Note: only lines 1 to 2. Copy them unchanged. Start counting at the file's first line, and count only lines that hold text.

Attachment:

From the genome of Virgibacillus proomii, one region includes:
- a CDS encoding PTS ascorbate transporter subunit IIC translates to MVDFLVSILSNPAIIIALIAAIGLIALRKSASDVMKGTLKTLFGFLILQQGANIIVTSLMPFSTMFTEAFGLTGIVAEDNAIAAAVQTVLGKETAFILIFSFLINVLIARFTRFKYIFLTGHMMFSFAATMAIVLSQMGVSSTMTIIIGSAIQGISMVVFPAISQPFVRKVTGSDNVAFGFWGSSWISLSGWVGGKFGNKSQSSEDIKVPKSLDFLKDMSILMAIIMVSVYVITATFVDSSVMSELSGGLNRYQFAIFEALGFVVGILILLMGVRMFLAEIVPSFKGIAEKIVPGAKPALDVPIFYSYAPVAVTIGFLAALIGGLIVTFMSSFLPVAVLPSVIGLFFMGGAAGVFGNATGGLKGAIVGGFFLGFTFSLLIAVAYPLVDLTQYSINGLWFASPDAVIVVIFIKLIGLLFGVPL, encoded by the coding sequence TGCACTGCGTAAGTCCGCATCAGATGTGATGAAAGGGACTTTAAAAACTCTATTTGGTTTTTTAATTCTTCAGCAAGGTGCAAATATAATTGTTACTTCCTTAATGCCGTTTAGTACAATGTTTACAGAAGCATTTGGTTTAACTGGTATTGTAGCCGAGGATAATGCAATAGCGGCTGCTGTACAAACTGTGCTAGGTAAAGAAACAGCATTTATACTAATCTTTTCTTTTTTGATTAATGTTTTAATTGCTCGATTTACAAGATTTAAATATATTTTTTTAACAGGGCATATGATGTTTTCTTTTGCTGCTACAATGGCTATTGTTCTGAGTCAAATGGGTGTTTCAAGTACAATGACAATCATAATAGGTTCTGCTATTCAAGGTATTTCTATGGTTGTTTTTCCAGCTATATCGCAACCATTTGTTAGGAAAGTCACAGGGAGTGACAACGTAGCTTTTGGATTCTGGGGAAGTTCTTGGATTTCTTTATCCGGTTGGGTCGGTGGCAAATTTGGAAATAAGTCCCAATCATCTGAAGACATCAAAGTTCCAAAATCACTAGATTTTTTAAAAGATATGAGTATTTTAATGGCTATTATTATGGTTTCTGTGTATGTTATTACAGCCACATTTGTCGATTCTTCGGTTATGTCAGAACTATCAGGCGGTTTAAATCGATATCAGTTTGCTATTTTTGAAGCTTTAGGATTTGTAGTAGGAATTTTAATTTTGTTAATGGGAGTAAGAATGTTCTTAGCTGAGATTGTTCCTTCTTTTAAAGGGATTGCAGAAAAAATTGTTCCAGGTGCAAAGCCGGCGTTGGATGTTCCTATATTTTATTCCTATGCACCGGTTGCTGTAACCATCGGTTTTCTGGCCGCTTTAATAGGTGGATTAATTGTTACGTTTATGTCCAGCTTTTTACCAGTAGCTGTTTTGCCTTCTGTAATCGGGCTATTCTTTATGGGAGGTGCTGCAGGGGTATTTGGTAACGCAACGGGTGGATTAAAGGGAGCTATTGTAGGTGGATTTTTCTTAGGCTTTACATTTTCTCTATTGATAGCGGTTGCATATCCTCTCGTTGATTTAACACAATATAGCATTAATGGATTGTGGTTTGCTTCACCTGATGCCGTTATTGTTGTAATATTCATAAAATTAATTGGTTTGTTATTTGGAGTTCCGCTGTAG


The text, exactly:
From the genome of Virgibacillus proomii, one region includes:
- a CDS encoding PTS ascorbate transporter subunit IIC translates to MVDFLVSILSNPAIIIALIAAIGLIALRKSASDVMKGTLKTLFGFLILQQGANIIVTSLMPFSTMFTEAFGLTGIVAEDNAIAAAVQTVLGKETAFILIFSFLINVLIARFTRFKYIFLTGHMMFSFAATMAIVLSQMGVSSTMTIIIGSAIQGISMVVFPAISQPFVRKVTGSDNVAFGFWGSSWISLSGWVGGKFGNKSQSSEDIKVPKSLDFLKDMSILMAIIMVSVYVITATFVDSSVMSELSGGLNRYQFAIFEALGFVVGILILLMGVRMFLAEIVPSFKGIAEKIVPGAKPALDVPIFYSYAPVAVTIGFLAALIGGLIVTFMSSFLPVAVLPSVIGLFFMGGAAGVFGNATGGLKGAIVGGFFLGFTFSLLIAVAYPLVDLTQYSINGLWFASPDAVIVVIFIKLIGLLFGVPL, encoded by the coding sequence TGCACTGCGTAAGTCCGCATCAGATGTGATGAAAGGGACTTTAAAAACTCTATTTGGTTTTTTAATTCTTCAGCAAGGTGCAAATATAATTGTTACTTCCTTAATGCCGTTTAGTACAATGTTTACAGAAGCATTTGGTTTAACTGGTATTGTAGCCGAGGATAATGCAATAGCGGCTGCTGTACAAACTGTGCTAGGTAAAGAAACAGCATTTATACTAATCTTTTCTTTTTTGATTAATGTTTTAATTGCTCGATTTACAAGATTTAAATATATTTTTTTAACAGGGCATATGATGTTTTCTTTTGCTGCTACAATGGCTATTGTTCTGAGTCAAATGGGTGTTTCAAGTACAATGACAATCATAATAGGTTCTGCTATTCAAGGTATTTCTATGGTTGTTTTTCCAGCTATATCGCAACCATTTGTTAGGAAAGTCACAGGGAGTGACAACGTAGCTTTTGGATTCTGGGGAAGTTCTTGGATTTCTTTATCCGGTTGGGTCGGTGGCAAATTTGGAAATAAGTCCCAATCATCTGAAGACATCAAAGTTCCAAAATCACTAGATTTTTTAAAAGATATGAGTATTTTAATGGCTATTATTATGGTTTCTGTGTATGTTATTACAGCCACATTTGTCGATTCTTCGGTTATGTCAGAACTATCAGGCGGTTTAAATCGATATCAGTTTGCTATTTTTGAAGCTTTAGGATTTGTAGTAGGAATTTTAATTTTGTTAATGGGAGTAAGAATGTTCTTAGCTGAGATTGTTCCTTCTTTTAAAGGGATTGCAGAAAAAATTGTTCCAGGTGCAAAGCCGGCGTTGGATGTTCCTATATTTTATTCCTATGCACCGGTTGCTGTAACCATCGGTTTTCTGGCCGCTTTAATAGGTGGATTAATTGTTACGTTTATGTCCAGCTTTTTACCAGTAGCTGTTTTGCCTTCTGTAATCGGGCTATTCTTTATGGGAGGTGCTGCAGGGGTATTTGGTAACGCAACGGGTGGATTAAAGGGAGCTATTGTAGGTGGATTTTTCTTAGGCTTTACATTTTCTCTATTGATAGCGGTTGCATATCCTCTCGTTGATTTAACACAATATAGCATTAATGGATTGTGGTTTGCTTCACCTGATGCCGTTATTGTTGTAATATTCATAAAATTAATTGGTTTGTTATTTGGAGTTCCGCTGTAG